Vulnerability to depression and cognitive bias modification

Chan, Stella (2012) Vulnerability to depression and cognitive bias modification. Doctoral thesis, University of East Anglia .

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    Abstract

    Background and Aims. Cognitive Bias Modification (CBM) has been found to be
    effective in promoting positive interpretations and mood in adults, including those
    with symptoms of depression and anxiety. However, only four studies have been
    conducted in adolescent populations. This study therefore aimed to further
    investigate the effects of CBM in adolescents, including those who have higher risk
    for developing depression by virtue of neuroticism. Method. This study adopted a
    between-groups experimental design across three time points. Seventy-four
    adolescents aged 16 – 18 were randomised into receiving either two sessions of
    CBM or control intervention. Their interpretation bias and mood were measured at
    baseline, immediately post-training and one week afterwards. Stress vulnerability
    was assessed using a novel experimental stressor; participants were also asked to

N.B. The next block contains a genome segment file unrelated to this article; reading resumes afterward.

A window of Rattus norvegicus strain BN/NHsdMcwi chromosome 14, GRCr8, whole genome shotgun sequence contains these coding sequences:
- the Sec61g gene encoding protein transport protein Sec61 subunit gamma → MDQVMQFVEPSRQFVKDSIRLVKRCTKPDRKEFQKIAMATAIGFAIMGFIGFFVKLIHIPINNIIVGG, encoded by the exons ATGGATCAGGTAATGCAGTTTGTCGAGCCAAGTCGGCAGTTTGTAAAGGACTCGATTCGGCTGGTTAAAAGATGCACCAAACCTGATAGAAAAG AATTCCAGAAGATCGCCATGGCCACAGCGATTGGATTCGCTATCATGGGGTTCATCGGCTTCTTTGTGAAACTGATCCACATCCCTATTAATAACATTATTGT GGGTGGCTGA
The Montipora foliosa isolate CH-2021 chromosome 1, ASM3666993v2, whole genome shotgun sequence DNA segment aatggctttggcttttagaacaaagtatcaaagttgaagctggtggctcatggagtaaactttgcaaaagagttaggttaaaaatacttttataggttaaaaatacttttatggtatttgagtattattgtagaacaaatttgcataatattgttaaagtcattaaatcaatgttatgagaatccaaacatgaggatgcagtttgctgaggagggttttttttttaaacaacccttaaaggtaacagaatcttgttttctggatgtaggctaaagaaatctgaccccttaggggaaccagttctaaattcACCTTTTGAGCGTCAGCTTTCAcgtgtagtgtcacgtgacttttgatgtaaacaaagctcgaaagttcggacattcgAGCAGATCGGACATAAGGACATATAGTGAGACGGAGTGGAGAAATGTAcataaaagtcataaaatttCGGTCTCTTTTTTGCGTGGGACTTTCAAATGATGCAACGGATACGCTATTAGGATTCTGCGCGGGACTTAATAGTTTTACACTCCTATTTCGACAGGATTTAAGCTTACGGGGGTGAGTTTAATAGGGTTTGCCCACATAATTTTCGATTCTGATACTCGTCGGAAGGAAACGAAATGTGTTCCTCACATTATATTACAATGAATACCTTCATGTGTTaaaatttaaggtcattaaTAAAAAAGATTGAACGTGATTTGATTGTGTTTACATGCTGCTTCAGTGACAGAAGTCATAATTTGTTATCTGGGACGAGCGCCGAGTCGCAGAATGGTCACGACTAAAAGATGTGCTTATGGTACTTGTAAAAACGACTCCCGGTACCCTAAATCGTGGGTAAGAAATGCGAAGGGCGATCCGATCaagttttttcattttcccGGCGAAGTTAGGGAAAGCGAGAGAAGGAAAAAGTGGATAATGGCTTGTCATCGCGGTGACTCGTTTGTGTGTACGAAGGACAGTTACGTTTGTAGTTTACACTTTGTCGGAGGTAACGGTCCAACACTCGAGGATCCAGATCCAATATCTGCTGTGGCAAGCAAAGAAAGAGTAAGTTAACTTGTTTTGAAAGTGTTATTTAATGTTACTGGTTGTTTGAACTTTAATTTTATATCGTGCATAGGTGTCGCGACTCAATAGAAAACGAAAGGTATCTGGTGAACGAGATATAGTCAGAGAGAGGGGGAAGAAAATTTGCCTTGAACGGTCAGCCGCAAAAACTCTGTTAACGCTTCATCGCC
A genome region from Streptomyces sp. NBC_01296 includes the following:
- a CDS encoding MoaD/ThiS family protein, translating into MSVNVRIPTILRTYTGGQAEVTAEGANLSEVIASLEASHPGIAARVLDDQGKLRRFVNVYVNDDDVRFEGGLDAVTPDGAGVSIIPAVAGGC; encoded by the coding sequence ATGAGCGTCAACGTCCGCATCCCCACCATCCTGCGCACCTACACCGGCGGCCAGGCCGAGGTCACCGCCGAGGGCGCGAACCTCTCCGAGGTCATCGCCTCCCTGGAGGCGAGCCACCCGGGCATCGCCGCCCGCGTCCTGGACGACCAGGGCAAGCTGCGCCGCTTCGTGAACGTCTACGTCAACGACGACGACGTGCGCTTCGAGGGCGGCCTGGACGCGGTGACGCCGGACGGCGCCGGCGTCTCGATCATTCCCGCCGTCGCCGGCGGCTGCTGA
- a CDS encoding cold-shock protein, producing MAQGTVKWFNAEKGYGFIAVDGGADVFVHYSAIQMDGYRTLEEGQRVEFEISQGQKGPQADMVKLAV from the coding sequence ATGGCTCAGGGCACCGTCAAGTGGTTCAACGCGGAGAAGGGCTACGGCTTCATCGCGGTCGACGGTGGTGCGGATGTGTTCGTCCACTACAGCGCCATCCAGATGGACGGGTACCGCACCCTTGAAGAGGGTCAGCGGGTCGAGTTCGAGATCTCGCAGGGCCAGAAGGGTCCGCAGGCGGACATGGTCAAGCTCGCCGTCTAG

report their daily mood and stressful events over one week. Feedback was collected.
    Results. The CBM group showed a greater reduction in negative affect than the
    control. In addition, the CBM group did not show the increase in state anxiety as
    seen in control participants. However, CBM did not show superior benefits in other
    outcome measures. Both groups displayed an increase in positive interpretations, a
    decrease in negative interpretations, and a reduction in depressive symptoms. The
    two groups did not differ in their responses to stress. Participants with higher scores
    on neuroticism showed higher levels of negative interpretation bias, mood symptoms
    and stress vulnerability. However, there was no evidence to suggest that neuroticism
    acts as a moderator of training effects. Feedback from participants was mostly
    positive. Conclusion. Overall, this study has not yielded strong supportive evidence
    for the use of CBM in healthy or vulnerable adolescents. Despite methodological
    limitations, this study has broadened the evidence base of CBM in adolescent populations. It also represents an important step in developing CBM as a preventive intervention for vulnerable adolescents.

    Item Type: Thesis (Doctoral)
    Faculty \ School: Faculty of Medicine and Health Sciences
    Depositing User: Zoe White
    Date Deposited: 20 Nov 2013 15:17
    Last Modified: 20 Nov 2013 15:17
    URI: https://ueaeprints.uea.ac.uk/id/eprint/41397
    DOI:

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